Why are so few women in senior roles at financial institutions? In what areas should financial services firms focus to improve representation of women? Mercer’s new When Women Thrive Financial Services Perspective examines the current representation of women at all career levels in the financial services industry, provides future projections, and highlights key actions to break through the inertia, advance women in the workplace, and realize the benefits of a more diverse workforce. Tackling these issues will yield important benefits for organizations, employees (both male and female), customers, and investors.
The report, based on responses from 67 finance/banking organizations, explores how gender diversity can positively impact culture, enhance connections to clients, embrace competencies leading to growth, and provide a broader talent pool. The key findings and recommendations include:
Engage leaders, managers, and men – to make more rapid progress on gender diversity, change needs to be driven from the top of the organization, which means leadership, ownership, and accountability from the board, CEO, and senior executives.
Actively manage flexible work – one common prescription for improving gender diversity is the implementation of family-friendly, flexible work programs, which support part-time working arrangements and parental leave. However, it’s not enough to simply have the programs; managers must be trained on how to support their colleagues who leverage them.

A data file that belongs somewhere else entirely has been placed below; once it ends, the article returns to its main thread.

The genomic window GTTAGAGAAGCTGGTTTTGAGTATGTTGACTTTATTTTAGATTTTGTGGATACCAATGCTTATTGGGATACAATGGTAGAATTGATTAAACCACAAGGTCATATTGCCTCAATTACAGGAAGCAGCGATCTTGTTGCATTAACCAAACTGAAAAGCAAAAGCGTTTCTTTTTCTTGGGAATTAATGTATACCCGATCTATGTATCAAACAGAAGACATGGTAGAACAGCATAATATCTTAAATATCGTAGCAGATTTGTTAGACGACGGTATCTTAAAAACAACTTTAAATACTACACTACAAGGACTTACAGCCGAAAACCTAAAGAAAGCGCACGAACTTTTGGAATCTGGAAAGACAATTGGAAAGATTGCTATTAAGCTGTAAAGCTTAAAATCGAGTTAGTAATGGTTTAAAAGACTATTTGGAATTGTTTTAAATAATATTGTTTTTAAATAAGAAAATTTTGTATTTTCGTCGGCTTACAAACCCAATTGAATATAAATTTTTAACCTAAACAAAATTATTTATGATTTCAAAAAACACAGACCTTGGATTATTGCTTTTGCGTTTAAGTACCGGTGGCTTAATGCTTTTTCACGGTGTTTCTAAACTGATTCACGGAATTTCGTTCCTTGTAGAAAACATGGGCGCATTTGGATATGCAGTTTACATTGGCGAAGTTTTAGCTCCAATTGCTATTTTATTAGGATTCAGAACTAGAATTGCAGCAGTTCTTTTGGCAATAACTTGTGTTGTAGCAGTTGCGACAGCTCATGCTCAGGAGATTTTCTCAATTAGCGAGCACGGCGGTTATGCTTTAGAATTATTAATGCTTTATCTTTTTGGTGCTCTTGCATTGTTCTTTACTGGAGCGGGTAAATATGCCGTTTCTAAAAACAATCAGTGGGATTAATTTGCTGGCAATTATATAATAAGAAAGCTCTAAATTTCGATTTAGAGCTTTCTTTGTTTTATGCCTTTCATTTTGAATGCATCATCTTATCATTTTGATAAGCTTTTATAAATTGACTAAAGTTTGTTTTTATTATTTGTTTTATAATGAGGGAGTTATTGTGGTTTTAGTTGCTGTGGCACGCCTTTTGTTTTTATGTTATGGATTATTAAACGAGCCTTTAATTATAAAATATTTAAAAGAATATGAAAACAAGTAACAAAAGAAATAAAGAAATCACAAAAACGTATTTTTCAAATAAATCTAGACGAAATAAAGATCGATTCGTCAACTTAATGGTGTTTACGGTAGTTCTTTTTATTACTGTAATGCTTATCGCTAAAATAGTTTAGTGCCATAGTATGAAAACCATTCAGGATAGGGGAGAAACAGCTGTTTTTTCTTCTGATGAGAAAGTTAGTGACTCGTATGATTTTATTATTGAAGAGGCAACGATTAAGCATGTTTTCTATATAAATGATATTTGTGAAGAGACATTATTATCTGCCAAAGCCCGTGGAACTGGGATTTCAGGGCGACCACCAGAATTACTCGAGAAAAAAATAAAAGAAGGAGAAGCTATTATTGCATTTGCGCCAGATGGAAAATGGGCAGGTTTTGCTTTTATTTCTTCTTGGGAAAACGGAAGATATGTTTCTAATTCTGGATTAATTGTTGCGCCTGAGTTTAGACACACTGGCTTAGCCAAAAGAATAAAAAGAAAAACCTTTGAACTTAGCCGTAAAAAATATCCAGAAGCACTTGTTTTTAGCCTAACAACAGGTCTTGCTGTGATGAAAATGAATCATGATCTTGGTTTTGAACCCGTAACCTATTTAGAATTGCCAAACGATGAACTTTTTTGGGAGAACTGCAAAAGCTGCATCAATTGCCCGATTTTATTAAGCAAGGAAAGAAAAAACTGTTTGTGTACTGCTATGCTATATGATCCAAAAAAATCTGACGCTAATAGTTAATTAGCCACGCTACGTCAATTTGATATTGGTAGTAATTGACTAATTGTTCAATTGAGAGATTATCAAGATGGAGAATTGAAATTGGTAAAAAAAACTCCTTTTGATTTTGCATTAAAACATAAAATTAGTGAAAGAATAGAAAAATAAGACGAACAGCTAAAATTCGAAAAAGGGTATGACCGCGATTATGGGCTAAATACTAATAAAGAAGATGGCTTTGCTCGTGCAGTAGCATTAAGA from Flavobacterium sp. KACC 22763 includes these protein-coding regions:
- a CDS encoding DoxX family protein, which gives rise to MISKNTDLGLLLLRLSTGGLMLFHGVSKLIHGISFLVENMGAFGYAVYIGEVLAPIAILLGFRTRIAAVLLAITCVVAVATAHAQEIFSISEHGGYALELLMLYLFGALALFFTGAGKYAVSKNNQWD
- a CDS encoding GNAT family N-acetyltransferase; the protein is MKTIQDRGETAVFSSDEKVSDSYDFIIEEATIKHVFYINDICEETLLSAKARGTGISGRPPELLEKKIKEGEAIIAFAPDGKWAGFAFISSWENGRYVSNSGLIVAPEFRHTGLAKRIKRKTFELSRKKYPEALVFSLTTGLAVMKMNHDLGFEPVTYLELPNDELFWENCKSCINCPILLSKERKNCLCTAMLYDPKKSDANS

Focus on filling the talent pipeline and understanding the skills and experience necessary for advancement – effective growth and succession can occur by focusing on systemic, supporting practices to build female talent and sustain gender equality in the long term, specifically increasing the prevalence of women in profit and loss roles important for career advancement in the financial services industry.
Review processes for potential biases – overcome unconscious biases about what it takes to perform at the top of financial services firms that disproportionally disadvantage women, which means reviewing talent management and pay processes to eliminate these barriers.
Develop a holistic strategy that addresses women’s unique needs – to make progress, consider the holistic needs of their female workforce, which means taking careers, health, and wealth into consideration.